Sunday, October 12, 2014

Dr. Reed's Run 2014

We celebrated our fifth Dr. Reed's Run over the weekend. Here are the words I spoke - - 

2014 marks seven years since our dad passed away unexpectedly from a brain aneurysm. We say that we are celebrating his memory but the truth is that the celebration is hollow. There is nothing we shared in those seven years. No memories made that we can laugh about together, no “remember when” to inspire peals of laughter around the kitchen table. I have 23 years of memories of my dad, but I’m almost thirty now.

Instead, I have grief. The aching injustice of birthdays and Christmases and ordinary Tuesdays without him. When I lost my father in 2007, I grieved the loss of his physical presence – the weight of his arms around me in a welcome-home embrace. The sound of his voice. Places and moments were so infused with his physical presence that his absence felt like an assault – a gaping gash in our family’s delicate skin.

Time has not stitched that gash together. Instead, with each breathe in that we inhale, we exhale a bit of space, certainly not an acceptance of his absence but a distance of seconds spent living growing moving loving crying laughing trying failing moving cooking talking hoping without him.

For me – and grief is so incredibly personal that I speak only for myself – the grief is less about what I miss about him. Instead, it is about what he is missing. He wasn't here when my sister passed her boards or when I moved to Philadelphia. These milestones, however, were set in motion years before and so there can be some peace in knowing that he was at least part of the process, if not the outcome.

It’s the daily bread of the past seven years that he has missed. The lunchtime phone calls that are so mundane that the words would dissipate by dinner – and so we call one another while we eat our sandwiches and pretzels. He knew our dog Charlie – not sweet Fannie girl. We have run half marathons and he didn’t have a chance to cheer for us at the finish line. My sister and I went to Harry Potter World – Dad will never have the chance to taste butter beer.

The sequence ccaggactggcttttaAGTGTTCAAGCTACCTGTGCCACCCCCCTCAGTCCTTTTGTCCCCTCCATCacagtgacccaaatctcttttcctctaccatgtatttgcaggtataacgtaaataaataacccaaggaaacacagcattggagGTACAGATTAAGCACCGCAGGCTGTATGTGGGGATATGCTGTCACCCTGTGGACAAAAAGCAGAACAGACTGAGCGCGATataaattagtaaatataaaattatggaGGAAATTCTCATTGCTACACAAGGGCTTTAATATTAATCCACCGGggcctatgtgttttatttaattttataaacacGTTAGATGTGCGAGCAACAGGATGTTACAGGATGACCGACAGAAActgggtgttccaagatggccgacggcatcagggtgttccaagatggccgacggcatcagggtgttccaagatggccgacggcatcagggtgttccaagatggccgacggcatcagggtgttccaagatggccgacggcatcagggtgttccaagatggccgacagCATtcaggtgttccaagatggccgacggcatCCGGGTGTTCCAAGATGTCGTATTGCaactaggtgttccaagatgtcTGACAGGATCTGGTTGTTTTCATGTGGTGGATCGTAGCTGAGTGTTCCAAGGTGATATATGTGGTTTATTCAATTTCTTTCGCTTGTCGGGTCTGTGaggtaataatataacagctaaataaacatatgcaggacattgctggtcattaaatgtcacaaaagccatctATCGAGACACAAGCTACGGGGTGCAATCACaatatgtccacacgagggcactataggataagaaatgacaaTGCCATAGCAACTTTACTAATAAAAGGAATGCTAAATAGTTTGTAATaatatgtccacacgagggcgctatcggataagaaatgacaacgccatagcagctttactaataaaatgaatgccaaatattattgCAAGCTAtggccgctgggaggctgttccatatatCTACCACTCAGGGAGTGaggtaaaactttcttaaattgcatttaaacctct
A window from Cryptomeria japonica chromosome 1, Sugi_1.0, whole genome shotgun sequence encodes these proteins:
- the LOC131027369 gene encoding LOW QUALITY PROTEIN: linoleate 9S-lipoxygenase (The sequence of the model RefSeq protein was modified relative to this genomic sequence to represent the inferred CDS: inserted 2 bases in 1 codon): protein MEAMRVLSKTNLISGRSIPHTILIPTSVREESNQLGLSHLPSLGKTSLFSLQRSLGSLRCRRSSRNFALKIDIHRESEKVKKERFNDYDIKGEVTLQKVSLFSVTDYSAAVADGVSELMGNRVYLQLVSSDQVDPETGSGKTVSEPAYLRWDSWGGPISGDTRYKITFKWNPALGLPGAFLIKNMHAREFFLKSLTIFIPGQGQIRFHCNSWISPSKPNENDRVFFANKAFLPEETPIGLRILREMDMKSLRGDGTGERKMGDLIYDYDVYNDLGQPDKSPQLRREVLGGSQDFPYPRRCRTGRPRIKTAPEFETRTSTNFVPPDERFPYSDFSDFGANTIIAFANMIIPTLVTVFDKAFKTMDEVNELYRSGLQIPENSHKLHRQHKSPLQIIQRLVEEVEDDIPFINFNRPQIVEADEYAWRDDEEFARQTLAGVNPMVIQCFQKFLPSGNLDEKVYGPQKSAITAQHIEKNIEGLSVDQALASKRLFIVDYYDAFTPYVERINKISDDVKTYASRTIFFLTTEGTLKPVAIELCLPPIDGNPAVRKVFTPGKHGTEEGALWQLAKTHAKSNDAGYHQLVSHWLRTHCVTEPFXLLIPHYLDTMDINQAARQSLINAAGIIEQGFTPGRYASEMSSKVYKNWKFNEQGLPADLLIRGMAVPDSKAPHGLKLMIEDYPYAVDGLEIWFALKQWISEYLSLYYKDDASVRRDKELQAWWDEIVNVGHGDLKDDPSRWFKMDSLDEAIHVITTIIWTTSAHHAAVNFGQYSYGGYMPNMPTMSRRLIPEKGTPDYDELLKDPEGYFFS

And so the gash of grief has become less deep with time, as promised by the books I read. But it has widened, a chasm that expands with each day that I become more of the person that I am – but that my dad will never have the chance to meet. I am his daughter, but he knew the me of seven years ago and that’s not fair. And it’s not fair that the memories of him must be spread thinner and thinner across the chasm of grief that spans from October 15, 2007 to the present.

Dr. Reed’s Run has become the antithesis of his widening chasm. When you all come out to support the Brain Aneurysm Foundation through us, you are creating memories for us that include my dad, if only in his honor. We have a chance to say his name to new people. There are very few times that I have the opportunity to say the word Dad out loud. By standing before us today, you give me that gift.

And so we gather together for the fifth time, and I am overwhelmed by the swell of support. I see faces that my dad knew and loved – with whom he ate hot dogs in the cul-de-sac and sat beside during school orchestra concerts. And I see faces that he never met – but with whom he is no less connected, the bond forged in hope and loss. Thank you for your love and support.

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